Metro Vancouver plans to ban all lawn sprinkling using treated drinking water

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      On Tuesday (July 21), Metro Vancouver will ramp up prohibitions on water use across the region.

      The regional government has confirmed to the Straight that it will impose Stage 3 restrictions.

      This will ban all forms of residential and nonresidential lawn sprinkling involving the use of treated drinking water.

      "We did some new modelling and we just changed the inputs a little bit," explained Darrell Mussatto, chair of Metro Vancouver's utilities committee. "In the past, we looked at the driest year that we've had with the highest water consumption."

      Mussatto, also mayor of the City of North Vancouver, said that this year, the regional government assumed little or no rain until November 1. Once officials plugged that in with continued high consumption rates, the decision was made to go to Stage 3.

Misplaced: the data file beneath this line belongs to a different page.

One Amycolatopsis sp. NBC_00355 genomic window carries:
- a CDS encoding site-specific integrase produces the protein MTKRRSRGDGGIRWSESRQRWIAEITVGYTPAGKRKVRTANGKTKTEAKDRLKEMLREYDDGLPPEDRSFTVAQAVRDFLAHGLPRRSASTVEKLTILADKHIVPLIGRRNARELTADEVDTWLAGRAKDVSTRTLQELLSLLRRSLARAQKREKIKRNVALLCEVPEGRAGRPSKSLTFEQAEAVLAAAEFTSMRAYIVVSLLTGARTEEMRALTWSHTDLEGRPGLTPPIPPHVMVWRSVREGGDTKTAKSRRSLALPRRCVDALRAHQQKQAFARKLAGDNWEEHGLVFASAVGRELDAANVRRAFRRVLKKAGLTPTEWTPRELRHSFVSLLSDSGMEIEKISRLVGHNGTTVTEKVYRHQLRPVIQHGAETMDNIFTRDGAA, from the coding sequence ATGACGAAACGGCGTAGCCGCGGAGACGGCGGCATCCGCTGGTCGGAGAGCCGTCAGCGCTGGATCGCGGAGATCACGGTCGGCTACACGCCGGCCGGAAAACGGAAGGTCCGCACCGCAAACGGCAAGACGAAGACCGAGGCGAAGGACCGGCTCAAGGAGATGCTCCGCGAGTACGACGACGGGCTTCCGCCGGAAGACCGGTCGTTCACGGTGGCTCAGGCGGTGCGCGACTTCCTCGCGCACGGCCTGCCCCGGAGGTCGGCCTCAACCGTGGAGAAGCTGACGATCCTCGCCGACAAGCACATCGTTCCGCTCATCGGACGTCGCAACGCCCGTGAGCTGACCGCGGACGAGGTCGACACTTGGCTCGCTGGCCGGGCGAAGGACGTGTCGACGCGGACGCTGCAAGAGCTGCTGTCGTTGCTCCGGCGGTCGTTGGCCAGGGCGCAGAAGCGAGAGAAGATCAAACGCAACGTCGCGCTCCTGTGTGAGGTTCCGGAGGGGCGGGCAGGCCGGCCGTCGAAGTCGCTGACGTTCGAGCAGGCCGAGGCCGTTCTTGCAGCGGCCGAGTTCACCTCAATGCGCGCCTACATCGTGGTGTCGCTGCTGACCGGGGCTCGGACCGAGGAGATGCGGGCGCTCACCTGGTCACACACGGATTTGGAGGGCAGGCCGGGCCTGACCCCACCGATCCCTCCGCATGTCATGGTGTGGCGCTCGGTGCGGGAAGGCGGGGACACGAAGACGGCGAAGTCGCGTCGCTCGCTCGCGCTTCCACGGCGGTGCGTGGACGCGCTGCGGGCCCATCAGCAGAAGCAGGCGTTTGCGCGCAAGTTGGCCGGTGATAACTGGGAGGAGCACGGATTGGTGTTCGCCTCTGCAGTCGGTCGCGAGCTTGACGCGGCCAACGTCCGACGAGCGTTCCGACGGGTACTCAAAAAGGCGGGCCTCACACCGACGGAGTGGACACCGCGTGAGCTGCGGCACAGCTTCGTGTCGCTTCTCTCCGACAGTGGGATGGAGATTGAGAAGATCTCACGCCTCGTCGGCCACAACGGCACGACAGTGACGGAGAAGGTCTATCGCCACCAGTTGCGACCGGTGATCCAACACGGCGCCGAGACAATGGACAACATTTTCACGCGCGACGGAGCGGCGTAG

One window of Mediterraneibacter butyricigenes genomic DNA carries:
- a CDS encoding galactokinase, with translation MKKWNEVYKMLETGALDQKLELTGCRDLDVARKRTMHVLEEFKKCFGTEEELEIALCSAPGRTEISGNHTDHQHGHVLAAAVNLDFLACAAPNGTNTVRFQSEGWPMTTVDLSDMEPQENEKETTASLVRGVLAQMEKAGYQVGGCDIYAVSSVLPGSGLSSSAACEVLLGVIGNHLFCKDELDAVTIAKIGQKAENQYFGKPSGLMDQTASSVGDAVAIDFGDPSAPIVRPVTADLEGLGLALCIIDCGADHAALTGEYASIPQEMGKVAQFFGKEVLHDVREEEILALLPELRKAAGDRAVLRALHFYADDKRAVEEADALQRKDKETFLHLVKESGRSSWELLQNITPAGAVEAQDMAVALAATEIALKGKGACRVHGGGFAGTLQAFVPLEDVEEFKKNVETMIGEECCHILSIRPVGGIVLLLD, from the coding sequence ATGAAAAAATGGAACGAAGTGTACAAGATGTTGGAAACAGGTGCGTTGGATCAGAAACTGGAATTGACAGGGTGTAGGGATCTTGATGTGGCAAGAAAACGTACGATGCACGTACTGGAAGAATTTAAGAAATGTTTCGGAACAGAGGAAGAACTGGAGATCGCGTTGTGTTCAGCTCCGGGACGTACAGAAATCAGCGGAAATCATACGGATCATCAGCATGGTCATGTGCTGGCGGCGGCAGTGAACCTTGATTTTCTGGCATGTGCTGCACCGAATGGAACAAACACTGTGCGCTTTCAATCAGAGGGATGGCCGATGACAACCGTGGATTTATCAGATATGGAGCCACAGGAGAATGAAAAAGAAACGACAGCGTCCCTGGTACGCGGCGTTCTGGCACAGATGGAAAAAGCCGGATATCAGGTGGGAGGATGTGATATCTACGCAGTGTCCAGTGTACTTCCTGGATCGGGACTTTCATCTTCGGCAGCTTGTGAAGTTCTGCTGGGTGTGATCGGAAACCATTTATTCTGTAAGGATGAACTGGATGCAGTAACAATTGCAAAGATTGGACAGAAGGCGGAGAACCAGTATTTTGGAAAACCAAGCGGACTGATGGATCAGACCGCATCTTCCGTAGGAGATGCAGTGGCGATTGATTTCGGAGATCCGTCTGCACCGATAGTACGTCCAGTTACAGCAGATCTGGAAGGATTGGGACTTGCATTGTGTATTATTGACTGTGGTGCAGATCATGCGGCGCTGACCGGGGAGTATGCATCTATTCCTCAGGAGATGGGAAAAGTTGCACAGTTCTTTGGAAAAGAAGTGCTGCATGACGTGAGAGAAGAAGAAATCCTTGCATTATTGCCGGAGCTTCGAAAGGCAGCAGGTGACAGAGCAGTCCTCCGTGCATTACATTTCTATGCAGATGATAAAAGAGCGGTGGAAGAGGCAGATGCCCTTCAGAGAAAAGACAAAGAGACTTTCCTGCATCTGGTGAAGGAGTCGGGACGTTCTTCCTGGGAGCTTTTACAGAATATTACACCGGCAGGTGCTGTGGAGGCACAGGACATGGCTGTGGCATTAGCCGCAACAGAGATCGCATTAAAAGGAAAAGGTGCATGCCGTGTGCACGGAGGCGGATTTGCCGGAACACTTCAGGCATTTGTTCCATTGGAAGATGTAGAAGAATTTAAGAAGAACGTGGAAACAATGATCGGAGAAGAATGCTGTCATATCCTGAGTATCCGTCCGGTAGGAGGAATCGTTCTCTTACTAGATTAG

"I think it shows that we have a changing climate and that we had better be prepared for it," he said.

      Stage 3 means that there will be no use of treated drinking water on new and unestablished residential and commercial trees, shrubs, and flowers.

      Hand watering will still be permitted using a spring-loaded shut-off nozzle or drip irrigation on established flowers, vegetable gardens, decorative planters, shrubs, and trees.

      Commercial flower and vegetable growers face no restrictions under Stage 3.

      There will also be a prohibition on refilling private pools, spas, and garden ponds. Public and commercial fountains and water features were already shut down under the existing Stage 2 restrictions.

      Under Stage 3 restrictions, people are also prohibited from outdoor washing or rinsing of motor vehicles and pleasure crafts. The only allowable exceptions are for cleaning windows, lights, and licence plates for safety reasons.

      Mussatto acknowledged that the region's reservoirs are still at 70 percent of capacity, but they risk being drawn down over the next few months.

      "It's not now when we need to worry about the water—it's September and October and into November," he said. "Generally, we don't get the big rains until into November, December."